IT assessment, budget drivers among topics discussed
An IT assessment was one of the topics spoken of at length at the most recent Operations Planning Committee meeting in town.
The Board of Selectmen got approval for an IT assessment, according to First Selectman Jayme Stevenson.
“This is probably an important first step to look at our software needs and software coordination where we can be more efficient,” she said.
However, this might not be the whole picture of IT, she said, referring to the town’s police department.
“We begin to reflect on the burgeoning IT needs at our police department in terms of their need to keep and catalogue digital evidence and other things,” she said.
Stevenson said the town needs a forward thinking strategic plan.
“One of the outcomes of this project should be a cyber-security plan for the town that becomes part of its emergency operations manuals and protocols,” she said.
“We’re not vulnerable but I think that it’s of such great importance to the municipality and the district that we should put it together in a plan so that we all understand when something happens, whose responsibilities it is, and from the town’s perspective, what resources we know we can draw on,” she added.
On the topic of security, RTM moderator Seth Morton spoke about establishing a good dialogue in town.
“Dialogue is real important,” Morton said, adding it’s essential to keep a list of all business transactions.
“The assaults are coming from all different directions, all different kinds. So continual dialogue is real, real important because you want to make sure that any adjustments they’re making, that you know what you’re adopting and that you’re doing it and staying abreast,” Morton said. “Because if you get behind, that’s when somebody slips in the door.”
Stevenson said this falls into the category of emergency preparedness, “so it’s a community-wide conversation.”
Board of Education
Board of Education Chairman Tara Ochman spoke about the community conversation that was recently held in town in regard to the hate symbols found in Darien schools.
“I really appreciate the town of Darien coming together for that conversation and making time,” she said. “I think it was an important first step in this process.”
In regard to having a strategic plan in the schools, the Board of Education will be looking to put together a steering committee “from constituent groups in the community to help inform and advise that process and to get feedback,” Ochman said.
Ochman also spoke about possible budget drivers. She said there has been a rise in healthcare costs and in significant claims, “so I imagine that that will drive the budget,” she said.
She added that the Board of Education is always open to “making sure that we are in the most competitive and respectful process for both our staff and for the town.”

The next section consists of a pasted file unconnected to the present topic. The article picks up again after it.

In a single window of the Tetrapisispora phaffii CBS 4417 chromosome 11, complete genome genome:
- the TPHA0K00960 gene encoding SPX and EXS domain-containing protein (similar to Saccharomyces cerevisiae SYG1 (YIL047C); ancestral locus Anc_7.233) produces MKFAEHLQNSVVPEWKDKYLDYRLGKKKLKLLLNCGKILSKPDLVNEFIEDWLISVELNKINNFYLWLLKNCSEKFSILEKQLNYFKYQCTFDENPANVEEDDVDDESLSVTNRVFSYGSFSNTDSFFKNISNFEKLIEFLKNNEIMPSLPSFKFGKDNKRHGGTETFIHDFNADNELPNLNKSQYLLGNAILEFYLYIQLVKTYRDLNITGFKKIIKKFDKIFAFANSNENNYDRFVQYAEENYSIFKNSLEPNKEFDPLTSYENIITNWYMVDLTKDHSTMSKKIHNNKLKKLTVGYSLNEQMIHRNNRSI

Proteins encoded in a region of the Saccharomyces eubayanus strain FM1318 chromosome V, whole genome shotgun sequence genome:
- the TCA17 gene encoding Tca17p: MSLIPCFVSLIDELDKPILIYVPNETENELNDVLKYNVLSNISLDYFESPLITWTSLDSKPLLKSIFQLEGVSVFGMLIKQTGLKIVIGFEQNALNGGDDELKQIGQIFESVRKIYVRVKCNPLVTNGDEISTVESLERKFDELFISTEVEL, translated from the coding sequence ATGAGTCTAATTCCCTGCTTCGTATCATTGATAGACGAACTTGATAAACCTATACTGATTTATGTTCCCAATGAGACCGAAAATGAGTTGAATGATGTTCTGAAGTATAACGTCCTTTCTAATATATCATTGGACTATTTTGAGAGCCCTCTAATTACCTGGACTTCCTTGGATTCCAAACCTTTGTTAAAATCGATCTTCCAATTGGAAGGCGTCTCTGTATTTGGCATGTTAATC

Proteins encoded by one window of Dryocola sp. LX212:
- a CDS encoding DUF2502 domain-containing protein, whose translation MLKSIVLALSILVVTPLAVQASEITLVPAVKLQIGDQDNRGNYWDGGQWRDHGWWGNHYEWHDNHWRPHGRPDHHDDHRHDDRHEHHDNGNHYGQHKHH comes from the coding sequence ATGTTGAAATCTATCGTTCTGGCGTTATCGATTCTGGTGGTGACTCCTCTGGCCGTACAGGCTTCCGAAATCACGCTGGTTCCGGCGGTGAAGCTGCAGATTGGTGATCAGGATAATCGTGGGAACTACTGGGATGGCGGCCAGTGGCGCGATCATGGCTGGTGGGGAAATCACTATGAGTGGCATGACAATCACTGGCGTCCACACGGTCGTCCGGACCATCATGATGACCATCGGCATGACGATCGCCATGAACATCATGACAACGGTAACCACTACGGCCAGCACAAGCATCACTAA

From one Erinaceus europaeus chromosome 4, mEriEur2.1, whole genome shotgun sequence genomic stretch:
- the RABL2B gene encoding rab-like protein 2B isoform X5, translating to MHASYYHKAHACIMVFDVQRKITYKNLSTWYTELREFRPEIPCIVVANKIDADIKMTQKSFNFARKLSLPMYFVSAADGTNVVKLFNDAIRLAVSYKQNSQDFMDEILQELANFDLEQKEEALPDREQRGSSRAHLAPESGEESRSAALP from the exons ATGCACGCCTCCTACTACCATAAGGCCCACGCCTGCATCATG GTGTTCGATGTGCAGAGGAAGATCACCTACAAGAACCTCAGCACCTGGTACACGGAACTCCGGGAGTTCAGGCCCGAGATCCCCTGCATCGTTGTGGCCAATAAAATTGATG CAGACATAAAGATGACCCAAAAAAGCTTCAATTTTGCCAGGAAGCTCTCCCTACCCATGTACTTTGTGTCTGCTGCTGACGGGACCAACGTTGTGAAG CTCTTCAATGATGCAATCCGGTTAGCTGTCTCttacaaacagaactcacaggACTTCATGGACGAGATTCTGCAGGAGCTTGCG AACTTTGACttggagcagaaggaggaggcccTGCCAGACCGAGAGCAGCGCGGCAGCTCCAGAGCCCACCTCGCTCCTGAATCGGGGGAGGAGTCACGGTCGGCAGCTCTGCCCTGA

Another budget driver, Ochman said, is special education excess cost reimbursement.
“We’re noticing a change in eligibility of students. Part of that has to do with the cost per pupil,” she said.
She said the legislature needs to take a look at more consistent funding across public education, including special education.
The Board of Education will hold an all-day budget meeting on Saturday, Jan. 4, at 35 Leroy Avenue, beginning at 8:30 a.m. The meeting is open to the public.
Board of Finance
Board of Finance Chairman Jon Zagrodzky said the financials for the town remain “on track.”
He added that the board is looking at the treasurer’s investment policy.
“Joan Hendrickson, the town treasurer, has invited our input,” he said.
The board is going to make sure its input “is well known,” he added.
Planning & Zoning Commission
Planning & Zoning Commission Chairman Steve Olvany gave an update on many ongoing town projects and businesses:
Federal Realty has demolished its first building on Heights Road.
The foundation plan for the new Walgreens building, which is going to be between the old Walgreens and Equinox Darien, is under review in the Planning and Zoning Department.
Palmer’s had its groundbreaking. There are still two tenants left at the property: a liquor store and Jimmy's Southside Tavern.
BMW of Darien put in an application for a zoning change. The dealership’s zoning change application involves increasing its lot coverage from 20 percent to 25 percent.
Darien High School would like to hold a senior sendoff this year. This is a party that’s held after the prom, “that’s governed, sanctioned, and watched by the town,” Olvany said. “It goes from the end of the prom until dawn.”
Darien Butcher Shop put in an application to expand into some of the space next door.
Hollow Tree Self Storage wants to be able to put a wine cellar inside its building.
Corbin District financing is now closed.
According to Olvany, there is a pending lawsuit in town from 77 Leroy Ave.
“Their first court appearance is the beginning of January,” Olvany said. “The developer wants to lower the age of the occupants from 62 to 55 and change the parking.”
The topic of private parking in town was addressed by Stevenson, when she said there are many privately-owned parking lots on properties downtown with “limited enforcement.”
“It may become necessary for private property owners to begin to enforce parking in a way that might be different for people that shop and dine downtown,” she said, adding the town will continue to work with downtown property owners on this.
On the topic of all the construction projects that will soon be underway, town leaders discussed possibly getting a request for temporary art, such as mural art, to cover this construction while it’s taking place.
They also spoke about making sure all the construction doesn’t interfere with traffic and school bus routes and schedules.